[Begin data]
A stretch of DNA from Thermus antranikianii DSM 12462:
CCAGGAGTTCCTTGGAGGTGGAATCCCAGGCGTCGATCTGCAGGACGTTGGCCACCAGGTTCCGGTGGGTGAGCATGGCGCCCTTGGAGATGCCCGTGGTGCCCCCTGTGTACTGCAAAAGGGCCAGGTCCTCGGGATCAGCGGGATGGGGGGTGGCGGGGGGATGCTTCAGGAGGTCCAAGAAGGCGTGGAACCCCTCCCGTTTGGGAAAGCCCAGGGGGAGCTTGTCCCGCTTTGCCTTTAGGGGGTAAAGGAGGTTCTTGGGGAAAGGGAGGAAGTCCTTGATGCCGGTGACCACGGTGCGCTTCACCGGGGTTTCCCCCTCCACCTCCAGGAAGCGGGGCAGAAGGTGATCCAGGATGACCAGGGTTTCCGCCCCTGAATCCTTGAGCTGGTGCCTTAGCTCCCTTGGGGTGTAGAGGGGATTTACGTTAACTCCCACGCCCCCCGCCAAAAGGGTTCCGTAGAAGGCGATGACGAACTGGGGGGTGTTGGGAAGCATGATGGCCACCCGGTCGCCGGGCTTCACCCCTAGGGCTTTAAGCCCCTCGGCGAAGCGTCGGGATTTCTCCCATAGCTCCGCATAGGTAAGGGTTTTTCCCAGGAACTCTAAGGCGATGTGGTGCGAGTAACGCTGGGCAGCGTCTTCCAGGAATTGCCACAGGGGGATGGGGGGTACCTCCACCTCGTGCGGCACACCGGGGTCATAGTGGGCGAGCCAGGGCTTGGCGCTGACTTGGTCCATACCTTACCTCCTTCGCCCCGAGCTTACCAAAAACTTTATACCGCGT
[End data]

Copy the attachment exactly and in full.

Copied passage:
A stretch of DNA from Thermus antranikianii DSM 12462:
CCAGGAGTTCCTTGGAGGTGGAATCCCAGGCGTCGATCTGCAGGACGTTGGCCACCAGGTTCCGGTGGGTGAGCATGGCGCCCTTGGAGATGCCCGTGGTGCCCCCTGTGTACTGCAAAAGGGCCAGGTCCTCGGGATCAGCGGGATGGGGGGTGGCGGGGGGATGCTTCAGGAGGTCCAAGAAGGCGTGGAACCCCTCCCGTTTGGGAAAGCCCAGGGGGAGCTTGTCCCGCTTTGCCTTTAGGGGGTAAAGGAGGTTCTTGGGGAAAGGGAGGAAGTCCTTGATGCCGGTGACCACGGTGCGCTTCACCGGGGTTTCCCCCTCCACCTCCAGGAAGCGGGGCAGAAGGTGATCCAGGATGACCAGGGTTTCCGCCCCTGAATCCTTGAGCTGGTGCCTTAGCTCCCTTGGGGTGTAGAGGGGATTTACGTTAACTCCCACGCCCCCCGCCAAAAGGGTTCCGTAGAAGGCGATGACGAACTGGGGGGTGTTGGGAAGCATGATGGCCACCCGGTCGCCGGGCTTCACCCCTAGGGCTTTAAGCCCCTCGGCGAAGCGTCGGGATTTCTCCCATAGCTCCGCATAGGTAAGGGTTTTTCCCAGGAACTCTAAGGCGATGTGGTGCGAGTAACGCTGGGCAGCGTCTTCCAGGAATTGCCACAGGGGGATGGGGGGTACCTCCACCTCGTGCGGCACACCGGGGTCATAGTGGGCGAGCCAGGGCTTGGCGCTGACTTGGTCCATACCTTACCTCCTTCGCCCCGAGCTTACCAAAAACTTTATACCGCGT